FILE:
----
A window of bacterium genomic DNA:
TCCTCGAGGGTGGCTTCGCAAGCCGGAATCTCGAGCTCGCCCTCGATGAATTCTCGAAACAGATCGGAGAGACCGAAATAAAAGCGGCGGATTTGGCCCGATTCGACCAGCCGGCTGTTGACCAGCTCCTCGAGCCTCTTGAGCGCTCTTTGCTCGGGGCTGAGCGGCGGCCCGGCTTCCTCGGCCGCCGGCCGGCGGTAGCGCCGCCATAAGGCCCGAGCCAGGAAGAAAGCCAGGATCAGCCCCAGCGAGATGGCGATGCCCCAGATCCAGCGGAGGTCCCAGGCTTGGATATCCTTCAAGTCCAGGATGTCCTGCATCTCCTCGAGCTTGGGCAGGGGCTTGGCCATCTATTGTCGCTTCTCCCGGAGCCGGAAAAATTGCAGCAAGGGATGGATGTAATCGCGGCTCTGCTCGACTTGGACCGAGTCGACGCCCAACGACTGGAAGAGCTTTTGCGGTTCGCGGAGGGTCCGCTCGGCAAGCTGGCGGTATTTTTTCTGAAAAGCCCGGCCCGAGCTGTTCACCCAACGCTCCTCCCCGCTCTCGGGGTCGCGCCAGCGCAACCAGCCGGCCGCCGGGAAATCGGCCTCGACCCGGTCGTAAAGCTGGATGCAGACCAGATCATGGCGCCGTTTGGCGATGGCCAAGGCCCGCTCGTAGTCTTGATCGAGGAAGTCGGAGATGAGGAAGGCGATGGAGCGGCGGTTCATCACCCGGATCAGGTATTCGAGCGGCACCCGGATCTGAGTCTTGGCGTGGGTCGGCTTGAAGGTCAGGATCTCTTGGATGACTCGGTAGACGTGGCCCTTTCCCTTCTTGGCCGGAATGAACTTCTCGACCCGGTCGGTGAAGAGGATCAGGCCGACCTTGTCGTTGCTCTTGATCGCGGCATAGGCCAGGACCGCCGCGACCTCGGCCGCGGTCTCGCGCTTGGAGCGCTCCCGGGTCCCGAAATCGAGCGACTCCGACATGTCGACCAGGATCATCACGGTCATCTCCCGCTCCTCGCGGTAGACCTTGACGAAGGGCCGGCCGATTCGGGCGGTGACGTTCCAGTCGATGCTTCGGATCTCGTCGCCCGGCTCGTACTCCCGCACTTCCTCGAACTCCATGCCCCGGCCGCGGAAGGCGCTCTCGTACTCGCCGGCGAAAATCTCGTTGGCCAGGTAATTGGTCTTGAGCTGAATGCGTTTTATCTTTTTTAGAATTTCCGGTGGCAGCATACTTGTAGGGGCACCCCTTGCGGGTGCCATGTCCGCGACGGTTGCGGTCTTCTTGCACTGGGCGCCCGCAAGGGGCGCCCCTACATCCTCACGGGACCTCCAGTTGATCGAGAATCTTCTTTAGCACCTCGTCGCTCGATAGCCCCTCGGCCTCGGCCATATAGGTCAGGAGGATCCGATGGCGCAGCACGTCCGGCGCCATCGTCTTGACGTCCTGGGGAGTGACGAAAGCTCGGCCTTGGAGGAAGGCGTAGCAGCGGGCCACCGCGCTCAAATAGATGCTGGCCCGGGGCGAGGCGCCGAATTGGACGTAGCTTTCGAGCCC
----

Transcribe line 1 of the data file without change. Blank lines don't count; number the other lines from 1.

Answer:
A window of bacterium genomic DNA: